Prior to this era, no other industry in China was as deeply linked with venture capital, which has enabled young entrepreneurs to start businesses with little initial capital, supported by investors who shared in their risks and rewards. The success of the business will be shared; should the business fail, one simply moves on.
The essence of entrepreneurship is an adventurous spirit. This marks a departure from traditional Chinese cultural norms, which have generally been risk-averse and discouraged trial-and-error methods. The advent of the internet and venture capital has prompted a reassessment of the costs and benefits of risk-taking, fueled by the tantalizing potential for success.
Over the last three decades, the evolution of the Chinese internet sector has been profound. Innovations range from Taobao's e-commerce breakthroughs to Alipay's escrow service; from QQ's desktop presence to WeChat's mobile ubiquity; and from Douyin and Kuaishou's short videos to Xiaohongshu (a popular Instagram-like social media platform)'s trendsetting capabilities. While China may not have been the birthplace of internet technology, it has certainly mastered the art of its application, achieving a pace of innovation and renewal unrivaled by any other industry.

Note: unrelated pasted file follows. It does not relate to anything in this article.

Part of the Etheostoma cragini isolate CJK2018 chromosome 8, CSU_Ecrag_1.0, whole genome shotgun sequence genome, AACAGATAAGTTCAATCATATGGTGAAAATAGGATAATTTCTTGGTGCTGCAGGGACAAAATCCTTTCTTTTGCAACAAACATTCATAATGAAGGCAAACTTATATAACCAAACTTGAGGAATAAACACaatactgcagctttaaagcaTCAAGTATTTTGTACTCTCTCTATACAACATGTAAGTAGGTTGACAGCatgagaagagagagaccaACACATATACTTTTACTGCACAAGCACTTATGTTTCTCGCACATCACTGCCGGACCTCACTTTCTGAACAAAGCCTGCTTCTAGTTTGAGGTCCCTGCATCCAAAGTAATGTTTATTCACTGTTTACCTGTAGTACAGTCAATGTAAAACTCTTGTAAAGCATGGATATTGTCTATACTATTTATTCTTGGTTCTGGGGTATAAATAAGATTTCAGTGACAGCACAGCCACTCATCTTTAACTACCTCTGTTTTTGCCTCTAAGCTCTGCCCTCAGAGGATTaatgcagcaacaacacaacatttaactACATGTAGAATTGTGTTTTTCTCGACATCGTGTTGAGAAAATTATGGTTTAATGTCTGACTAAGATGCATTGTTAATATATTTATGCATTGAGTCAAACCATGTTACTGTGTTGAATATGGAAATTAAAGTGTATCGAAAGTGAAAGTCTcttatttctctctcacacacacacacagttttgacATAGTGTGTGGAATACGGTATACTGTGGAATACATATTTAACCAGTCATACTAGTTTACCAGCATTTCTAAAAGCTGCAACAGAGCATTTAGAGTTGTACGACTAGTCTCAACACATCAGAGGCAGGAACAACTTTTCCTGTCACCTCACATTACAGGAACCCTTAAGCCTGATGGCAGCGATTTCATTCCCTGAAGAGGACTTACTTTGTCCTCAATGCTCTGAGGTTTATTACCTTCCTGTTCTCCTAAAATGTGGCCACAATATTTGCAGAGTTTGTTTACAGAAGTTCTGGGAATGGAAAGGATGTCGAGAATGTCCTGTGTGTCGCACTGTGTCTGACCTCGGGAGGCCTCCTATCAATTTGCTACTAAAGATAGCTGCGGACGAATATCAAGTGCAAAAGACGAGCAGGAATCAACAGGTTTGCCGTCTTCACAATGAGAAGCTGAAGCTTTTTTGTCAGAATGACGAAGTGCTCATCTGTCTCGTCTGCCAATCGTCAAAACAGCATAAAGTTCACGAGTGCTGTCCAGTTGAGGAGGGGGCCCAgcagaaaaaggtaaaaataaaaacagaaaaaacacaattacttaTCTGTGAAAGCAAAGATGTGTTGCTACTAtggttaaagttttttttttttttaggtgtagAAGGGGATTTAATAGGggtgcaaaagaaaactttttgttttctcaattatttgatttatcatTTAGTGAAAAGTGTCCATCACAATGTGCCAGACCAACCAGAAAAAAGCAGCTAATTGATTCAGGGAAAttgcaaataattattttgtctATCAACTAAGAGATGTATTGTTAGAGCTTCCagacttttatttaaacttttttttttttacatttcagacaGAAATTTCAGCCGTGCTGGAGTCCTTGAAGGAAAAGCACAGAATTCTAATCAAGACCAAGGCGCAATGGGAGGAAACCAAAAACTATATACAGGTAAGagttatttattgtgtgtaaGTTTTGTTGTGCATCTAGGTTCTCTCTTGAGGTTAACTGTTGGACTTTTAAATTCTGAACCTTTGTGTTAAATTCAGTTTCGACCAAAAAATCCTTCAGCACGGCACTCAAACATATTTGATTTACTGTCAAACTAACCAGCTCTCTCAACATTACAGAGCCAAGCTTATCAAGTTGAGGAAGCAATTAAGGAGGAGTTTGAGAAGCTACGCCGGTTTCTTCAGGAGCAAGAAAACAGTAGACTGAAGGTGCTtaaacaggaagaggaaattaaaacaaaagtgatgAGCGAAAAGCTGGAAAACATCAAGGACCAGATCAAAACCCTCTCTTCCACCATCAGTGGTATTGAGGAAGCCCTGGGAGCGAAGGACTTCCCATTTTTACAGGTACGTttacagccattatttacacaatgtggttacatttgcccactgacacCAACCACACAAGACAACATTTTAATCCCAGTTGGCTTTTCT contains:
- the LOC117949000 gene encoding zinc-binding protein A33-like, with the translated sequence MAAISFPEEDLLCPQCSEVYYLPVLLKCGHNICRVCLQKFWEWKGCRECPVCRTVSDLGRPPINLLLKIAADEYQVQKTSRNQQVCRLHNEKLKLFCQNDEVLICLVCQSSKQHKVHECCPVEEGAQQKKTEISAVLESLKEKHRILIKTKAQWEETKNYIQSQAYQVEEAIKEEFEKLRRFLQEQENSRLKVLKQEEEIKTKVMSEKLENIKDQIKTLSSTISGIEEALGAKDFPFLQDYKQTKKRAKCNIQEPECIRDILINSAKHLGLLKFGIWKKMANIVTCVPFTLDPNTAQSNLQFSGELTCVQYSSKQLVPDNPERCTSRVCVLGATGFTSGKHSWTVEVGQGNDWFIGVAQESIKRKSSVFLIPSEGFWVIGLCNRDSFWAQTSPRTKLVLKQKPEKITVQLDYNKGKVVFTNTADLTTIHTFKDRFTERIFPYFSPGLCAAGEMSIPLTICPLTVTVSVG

When objectively considering the Chinese internet landscape, it clearly stands out as a sector that exemplifies entrepreneurship and the adventurous spirit. Notably, in this industry, unlike in real estate or finance, the most valuable asset is human capital—not physical or financial resources. In China, starting an internet company tends to be a more straightforward, transparent, and clean process.
Thirdly, the internet industry is the most "open-spirited" sector in China.
Since its inception three decades ago, the Chinese internet has maintained strong global connections.